Grab’s acquisition of Uber Southeast Asia drives into problems | TechCrunch

The regulatory body in Singapore, where Grab is registered, has been the most active.

The Competition and Consumer Commission of Singapore (CCCS) pushed the deadline for the removal of Uber’s app back to May 7 — one month later than originally scheduled — so it could examine the deal. The commission also ordered Grab and Uber to “maintain pre-transaction independent pricing, pricing policies and product options” while it pored over the details.

The CCCS thinks it has “reasonable grounds” to suspect that the deal may run afoul of section 54 of Singapore’s Competition Act regulating against overly dominant monopolies.

These extensions in both Singapore and the Philippines mean additional expenses for Grab, which is paying for costs and helping manage the continuation of Uber’s app in Southeast Asia. Uber has shrugged off any responsibility.

“Uber exited eight markets, including the Philippines, as of Monday. Now, I look after 10 markets, instead of 18. Our funding is gone. Our people are gone. We don’t intend to come back to these markets,” Brooks Entwistle, head of Uber’s Asia-Pacific, told the anti-competition commission in the Philippines earlier this month, according to Rappler.

“Drivers tend to feel like pawns when these rideshare giants merge. A lot of drivers have bought into driving for Uber and are comfortable with their experience so the idea of migrating to a new platform can be daunting,” Harry Campbell, who writes about ride-hailing experiences for drivers at The Ride Sharing Guy blog, told TechCrunch.

“One of the nice things about competition, is that it keeps these companies in check when it comes to fighting for drivers and treating them well. There’s a reason why many drivers opted for Uber in the first place,” added Campbell, who recently moderated a Q&A between U.S. drivers and Uber CEO Khosrowshahi.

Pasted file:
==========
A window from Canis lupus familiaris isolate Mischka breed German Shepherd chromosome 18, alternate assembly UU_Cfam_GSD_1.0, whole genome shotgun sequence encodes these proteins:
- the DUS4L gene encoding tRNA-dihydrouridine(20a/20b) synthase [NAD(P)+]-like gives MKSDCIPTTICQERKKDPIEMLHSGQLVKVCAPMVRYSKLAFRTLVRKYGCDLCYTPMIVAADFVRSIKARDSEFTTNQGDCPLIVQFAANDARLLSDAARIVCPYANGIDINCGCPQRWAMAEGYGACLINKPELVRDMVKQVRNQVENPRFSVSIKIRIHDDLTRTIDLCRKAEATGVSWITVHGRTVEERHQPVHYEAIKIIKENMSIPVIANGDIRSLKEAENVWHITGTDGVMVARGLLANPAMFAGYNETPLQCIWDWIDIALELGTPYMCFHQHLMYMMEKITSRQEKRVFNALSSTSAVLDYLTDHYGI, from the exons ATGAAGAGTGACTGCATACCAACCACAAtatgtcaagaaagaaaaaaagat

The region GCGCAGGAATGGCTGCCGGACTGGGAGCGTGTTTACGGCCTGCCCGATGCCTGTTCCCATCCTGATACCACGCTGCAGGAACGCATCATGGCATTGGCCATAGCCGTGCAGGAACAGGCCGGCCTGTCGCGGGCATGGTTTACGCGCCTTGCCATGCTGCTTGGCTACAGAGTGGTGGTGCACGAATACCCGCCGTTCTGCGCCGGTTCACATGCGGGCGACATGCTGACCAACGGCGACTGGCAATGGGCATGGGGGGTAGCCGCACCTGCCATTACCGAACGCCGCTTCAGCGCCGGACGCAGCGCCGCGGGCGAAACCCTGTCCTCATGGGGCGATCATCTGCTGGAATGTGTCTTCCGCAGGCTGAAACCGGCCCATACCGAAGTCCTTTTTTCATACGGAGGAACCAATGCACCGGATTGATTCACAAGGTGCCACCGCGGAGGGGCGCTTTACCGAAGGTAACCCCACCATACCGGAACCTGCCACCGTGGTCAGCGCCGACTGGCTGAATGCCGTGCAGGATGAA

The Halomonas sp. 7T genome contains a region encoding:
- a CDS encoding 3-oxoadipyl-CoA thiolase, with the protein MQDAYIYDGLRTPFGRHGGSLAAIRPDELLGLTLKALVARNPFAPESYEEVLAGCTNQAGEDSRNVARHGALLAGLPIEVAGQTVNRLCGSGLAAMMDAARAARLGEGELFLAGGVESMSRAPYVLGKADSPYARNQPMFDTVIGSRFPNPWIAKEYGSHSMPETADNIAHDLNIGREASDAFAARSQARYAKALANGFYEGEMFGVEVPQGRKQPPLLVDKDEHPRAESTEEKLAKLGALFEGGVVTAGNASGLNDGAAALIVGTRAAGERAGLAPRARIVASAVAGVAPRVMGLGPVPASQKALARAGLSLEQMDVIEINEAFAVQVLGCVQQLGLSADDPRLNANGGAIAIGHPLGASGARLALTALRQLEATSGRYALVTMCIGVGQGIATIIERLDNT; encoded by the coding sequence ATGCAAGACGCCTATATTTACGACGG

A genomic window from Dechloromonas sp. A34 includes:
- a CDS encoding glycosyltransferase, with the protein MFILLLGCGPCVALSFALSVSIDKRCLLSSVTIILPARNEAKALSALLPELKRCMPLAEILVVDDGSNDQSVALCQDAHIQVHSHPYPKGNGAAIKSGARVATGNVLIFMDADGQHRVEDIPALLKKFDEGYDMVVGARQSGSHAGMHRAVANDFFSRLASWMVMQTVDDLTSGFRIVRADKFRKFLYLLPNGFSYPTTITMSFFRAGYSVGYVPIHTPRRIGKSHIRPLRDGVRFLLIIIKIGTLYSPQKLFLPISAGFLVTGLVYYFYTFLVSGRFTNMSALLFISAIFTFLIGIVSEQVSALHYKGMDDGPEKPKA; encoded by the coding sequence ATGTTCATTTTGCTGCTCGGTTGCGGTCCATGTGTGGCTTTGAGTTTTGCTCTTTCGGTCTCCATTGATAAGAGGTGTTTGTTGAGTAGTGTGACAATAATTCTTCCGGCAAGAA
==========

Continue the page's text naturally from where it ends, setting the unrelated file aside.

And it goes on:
That’s the opinion of one Uber driver in Singapore, who wrote on his blog that many drivers concerned with earning less with Grab still hope for a “miracle” that sees Uber remain. Added to that concern, TechCrunch reported this week that Go-Jek has held talks with Singapore’s largest taxi operator, ComfortDelGro, with the aim of becoming the firm’s ride-hailing partner. Comfort had previously inked an agreement with Uber.

Finally, customers themselves are having to get used to Grab instead of Uber. Many have been vocal with issues that range from subjective claims, such as a perceived inferior experience on Grab, and also more quantifiable concerns that include higher pricing and longer waits for a ride.

On that note, Grab explained that it operates a different pricing model. Rather than Uber’s approach of a lower distance-based fare with more emphasis on surge pricing, Grab said it “always maintained a competitive per KM fare with 2.0 surge max.” Uber’s surge could reach 4X, Grab said.

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Grab’s acquisition of Uber Southeast Asia drives into problems | TechCrunch.